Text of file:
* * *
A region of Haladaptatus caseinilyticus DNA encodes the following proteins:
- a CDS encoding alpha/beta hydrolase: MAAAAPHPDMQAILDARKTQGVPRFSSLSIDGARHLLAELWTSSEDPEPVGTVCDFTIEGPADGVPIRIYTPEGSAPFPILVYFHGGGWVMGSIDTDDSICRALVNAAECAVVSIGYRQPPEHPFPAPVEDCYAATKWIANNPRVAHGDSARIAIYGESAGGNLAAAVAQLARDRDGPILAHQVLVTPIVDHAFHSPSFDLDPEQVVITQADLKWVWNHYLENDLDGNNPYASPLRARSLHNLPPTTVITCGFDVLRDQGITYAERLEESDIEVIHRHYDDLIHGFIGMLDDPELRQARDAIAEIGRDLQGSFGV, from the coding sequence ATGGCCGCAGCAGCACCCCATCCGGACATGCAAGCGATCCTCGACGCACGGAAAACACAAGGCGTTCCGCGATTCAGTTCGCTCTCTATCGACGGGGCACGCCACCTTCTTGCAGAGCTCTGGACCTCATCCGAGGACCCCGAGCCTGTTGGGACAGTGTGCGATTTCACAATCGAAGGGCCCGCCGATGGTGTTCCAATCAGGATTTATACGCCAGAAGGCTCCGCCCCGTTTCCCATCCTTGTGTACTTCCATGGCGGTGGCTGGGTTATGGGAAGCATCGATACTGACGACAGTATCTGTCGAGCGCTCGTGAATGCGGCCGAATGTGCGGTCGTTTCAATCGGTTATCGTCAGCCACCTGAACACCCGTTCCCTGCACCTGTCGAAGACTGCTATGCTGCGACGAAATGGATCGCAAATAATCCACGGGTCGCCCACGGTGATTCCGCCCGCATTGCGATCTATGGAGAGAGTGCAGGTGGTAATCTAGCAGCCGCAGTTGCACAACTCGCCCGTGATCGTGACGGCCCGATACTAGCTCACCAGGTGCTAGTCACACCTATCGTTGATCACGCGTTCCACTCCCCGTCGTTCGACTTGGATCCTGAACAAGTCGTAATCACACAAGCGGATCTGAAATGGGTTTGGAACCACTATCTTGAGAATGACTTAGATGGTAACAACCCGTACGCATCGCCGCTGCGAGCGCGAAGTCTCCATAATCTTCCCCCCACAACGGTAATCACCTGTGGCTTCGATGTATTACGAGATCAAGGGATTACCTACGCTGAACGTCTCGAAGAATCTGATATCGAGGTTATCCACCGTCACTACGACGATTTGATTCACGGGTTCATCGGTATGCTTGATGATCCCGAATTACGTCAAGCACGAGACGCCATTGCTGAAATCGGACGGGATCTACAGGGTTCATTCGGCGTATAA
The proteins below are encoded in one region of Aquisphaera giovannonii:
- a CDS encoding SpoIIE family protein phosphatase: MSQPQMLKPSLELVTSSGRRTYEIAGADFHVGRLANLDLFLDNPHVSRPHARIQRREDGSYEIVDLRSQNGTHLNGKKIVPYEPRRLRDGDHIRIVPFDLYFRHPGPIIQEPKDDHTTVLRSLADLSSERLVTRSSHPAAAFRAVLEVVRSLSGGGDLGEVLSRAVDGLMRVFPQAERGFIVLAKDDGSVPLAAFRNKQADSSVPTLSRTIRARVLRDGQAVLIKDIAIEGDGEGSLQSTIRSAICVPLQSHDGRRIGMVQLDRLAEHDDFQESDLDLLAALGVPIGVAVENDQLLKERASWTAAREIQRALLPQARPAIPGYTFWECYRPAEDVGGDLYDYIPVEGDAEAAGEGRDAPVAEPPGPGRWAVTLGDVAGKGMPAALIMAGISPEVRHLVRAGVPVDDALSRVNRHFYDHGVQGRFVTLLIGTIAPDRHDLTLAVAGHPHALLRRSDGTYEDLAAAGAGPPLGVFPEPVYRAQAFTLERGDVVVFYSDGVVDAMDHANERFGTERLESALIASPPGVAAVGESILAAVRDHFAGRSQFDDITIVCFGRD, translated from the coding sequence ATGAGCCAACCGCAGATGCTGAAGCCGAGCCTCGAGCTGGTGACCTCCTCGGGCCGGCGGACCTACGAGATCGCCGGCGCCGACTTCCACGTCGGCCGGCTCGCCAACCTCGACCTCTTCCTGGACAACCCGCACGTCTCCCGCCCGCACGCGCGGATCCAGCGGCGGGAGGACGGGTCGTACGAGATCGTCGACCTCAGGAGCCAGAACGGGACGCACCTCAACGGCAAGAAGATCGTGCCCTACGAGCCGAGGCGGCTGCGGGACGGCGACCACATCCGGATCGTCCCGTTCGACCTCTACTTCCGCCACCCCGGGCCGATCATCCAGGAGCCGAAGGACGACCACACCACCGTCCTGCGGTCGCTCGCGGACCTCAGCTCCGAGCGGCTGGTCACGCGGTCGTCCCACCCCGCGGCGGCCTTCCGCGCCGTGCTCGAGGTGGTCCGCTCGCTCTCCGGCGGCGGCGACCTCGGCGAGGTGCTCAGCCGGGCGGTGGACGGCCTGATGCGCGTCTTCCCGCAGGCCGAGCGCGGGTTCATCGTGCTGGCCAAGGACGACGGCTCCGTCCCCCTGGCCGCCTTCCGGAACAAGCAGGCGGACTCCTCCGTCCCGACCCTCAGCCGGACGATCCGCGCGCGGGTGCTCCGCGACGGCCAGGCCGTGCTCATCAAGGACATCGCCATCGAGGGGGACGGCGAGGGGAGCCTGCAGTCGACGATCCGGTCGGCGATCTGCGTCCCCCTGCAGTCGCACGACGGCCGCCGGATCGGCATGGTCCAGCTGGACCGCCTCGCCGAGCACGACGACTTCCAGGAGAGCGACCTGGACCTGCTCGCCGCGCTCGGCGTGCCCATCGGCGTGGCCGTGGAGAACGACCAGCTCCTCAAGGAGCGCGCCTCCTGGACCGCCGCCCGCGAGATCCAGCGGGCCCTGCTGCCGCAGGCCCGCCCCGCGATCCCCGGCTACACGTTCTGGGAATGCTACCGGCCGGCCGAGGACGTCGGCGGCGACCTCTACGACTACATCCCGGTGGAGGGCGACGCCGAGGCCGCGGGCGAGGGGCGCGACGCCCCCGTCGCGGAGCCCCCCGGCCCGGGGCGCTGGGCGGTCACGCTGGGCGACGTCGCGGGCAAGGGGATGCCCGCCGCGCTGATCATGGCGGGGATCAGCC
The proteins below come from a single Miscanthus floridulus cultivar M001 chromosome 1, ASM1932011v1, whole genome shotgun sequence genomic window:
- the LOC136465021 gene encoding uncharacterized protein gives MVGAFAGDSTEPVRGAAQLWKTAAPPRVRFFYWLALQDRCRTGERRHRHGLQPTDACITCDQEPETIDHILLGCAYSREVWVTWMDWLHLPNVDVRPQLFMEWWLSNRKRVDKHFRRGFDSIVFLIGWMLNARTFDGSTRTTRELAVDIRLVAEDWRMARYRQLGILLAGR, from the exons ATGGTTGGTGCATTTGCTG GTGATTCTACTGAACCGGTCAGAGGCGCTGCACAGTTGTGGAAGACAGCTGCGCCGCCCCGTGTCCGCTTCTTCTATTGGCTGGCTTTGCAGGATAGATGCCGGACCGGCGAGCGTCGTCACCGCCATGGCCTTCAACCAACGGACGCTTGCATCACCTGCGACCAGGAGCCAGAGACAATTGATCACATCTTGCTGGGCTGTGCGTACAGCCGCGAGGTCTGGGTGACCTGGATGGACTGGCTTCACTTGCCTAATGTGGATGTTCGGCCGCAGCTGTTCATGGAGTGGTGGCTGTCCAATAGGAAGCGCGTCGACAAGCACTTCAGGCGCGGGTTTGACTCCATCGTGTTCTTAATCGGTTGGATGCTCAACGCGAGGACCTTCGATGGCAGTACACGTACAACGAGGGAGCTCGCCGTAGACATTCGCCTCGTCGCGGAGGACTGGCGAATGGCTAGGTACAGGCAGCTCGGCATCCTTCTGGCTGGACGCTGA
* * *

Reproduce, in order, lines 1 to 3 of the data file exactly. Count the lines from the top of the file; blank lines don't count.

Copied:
A region of Haladaptatus caseinilyticus DNA encodes the following proteins:
- a CDS encoding alpha/beta hydrolase: MAAAAPHPDMQAILDARKTQGVPRFSSLSIDGARHLLAELWTSSEDPEPVGTVCDFTIEGPADGVPIRIYTPEGSAPFPILVYFHGGGWVMGSIDTDDSICRALVNAAECAVVSIGYRQPPEHPFPAPVEDCYAATKWIANNPRVAHGDSARIAIYGESAGGNLAAAVAQLARDRDGPILAHQVLVTPIVDHAFHSPSFDLDPEQVVITQADLKWVWNHYLENDLDGNNPYASPLRARSLHNLPPTTVITCGFDVLRDQGITYAERLEESDIEVIHRHYDDLIHGFIGMLDDPELRQARDAIAEIGRDLQGSFGV, from the coding sequence ATGGCCGCAGCAGCACCCCATCCGGACATGCAAGCGATCCTCGACGCACGGAAAACACAAGGCGTTCCGCGATTCAGTTCGCTCTCTATCGACGGGGCACGCCACCTTCTTGCAGAGCTCTGGACCTCATCCGAGGACCCCGAGCCTGTTGGGACAGTGTGCGATTTCACAATCGAAGGGCCCGCCGATGGTGTTCCAATCAGGATTTATACGCCAGAAGGCTCCGCCCCGTTTCCCATCCTTGTGTACTTCCATGGCGGTGGCTGGGTTATGGGAAGCATCGATACTGACGACAGTATCTGTCGAGCGCTCGTGAATGCGGCCGAATGTGCGGTCGTTTCAATCGGTTATCGTCAGCCACCTGAACACCCGTTCCCTGCACCTGTCGAAGACTGCTATGCTGCGACGAAATGGATCGCAAATAATCCACGGGTCGCCCACGGTGATTCCGCCCGCATTGCGATCTATGGAGAGAGTGCAGGTGGTAATCTAGCAGCCGCAGTTGCACAACTCGCCCGTGATCGTGACGGCCCGATACTAGCTCACCAGGTGCTAGTCACACCTATCGTTGATCACGCGTTCCACTCCCCGTCGTTCGACTTGGATCCTGAACAAGTCGTAATCACACAAGCGGATCTGAAATGGGTTTGGAACCACTATCTTGAGAATGACTTAGATGGTAACAACCCGTACGCATCGCCGCTGCGAGCGCGAAGTCTCCATAATCTTCCCCCCACAACGGTAATCACCTGTGGCTTCGATGTATTACGAGATCAAGGGATTACCTACGCTGAACGTCTCGAAGAATCTGATATCGAGGTTATCCACCGTCACTACGACGATTTGATTCACGGGTTCATCGGTATGCTTGATGATCCCGAATTACGTCAAGCACGAGACGCCATTGCTGAAATCGGACGGGATCTACAGGGTTCATTCGGCGTATAA
The proteins below are encoded in one region of Aquisphaera giovannonii: